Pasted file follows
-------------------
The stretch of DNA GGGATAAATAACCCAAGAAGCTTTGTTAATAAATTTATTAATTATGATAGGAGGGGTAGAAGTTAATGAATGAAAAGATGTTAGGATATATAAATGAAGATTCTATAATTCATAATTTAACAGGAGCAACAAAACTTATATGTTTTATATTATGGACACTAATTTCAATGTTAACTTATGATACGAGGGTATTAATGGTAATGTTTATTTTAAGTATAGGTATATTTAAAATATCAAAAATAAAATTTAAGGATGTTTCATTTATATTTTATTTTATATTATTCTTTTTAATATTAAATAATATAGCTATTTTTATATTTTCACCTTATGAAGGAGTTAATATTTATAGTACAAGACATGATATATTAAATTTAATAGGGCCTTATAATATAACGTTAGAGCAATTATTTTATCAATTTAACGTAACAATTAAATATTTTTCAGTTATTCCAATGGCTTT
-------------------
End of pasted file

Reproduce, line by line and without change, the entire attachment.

The stretch of DNA GGGATAAATAACCCAAGAAGCTTTGTTAATAAATTTATTAATTATGATAGGAGGGGTAGAAGTTAATGAATGAAAAGATGTTAGGATATATAAATGAAGATTCTATAATTCATAATTTAACAGGAGCAACAAAACTTATATGTTTTATATTATGGACACTAATTTCAATGTTAACTTATGATACGAGGGTATTAATGGTAATGTTTATTTTAAGTATAGGTATATTTAAAATATCAAAAATAAAATTTAAGGATGTTTCATTTATATTTTATTTTATATTATTCTTTTTAATATTAAATAATATAGCTATTTTTATATTTTCACCTTATGAAGGAGTTAATATTTATAGTACAAGACATGATATATTAAATTTAATAGGGCCTTATAATATAACGTTAGAGCAATTATTTTATCAATTTAACGTAACAATTAAATATTTTTCAGTTATTCCAATGGCTTT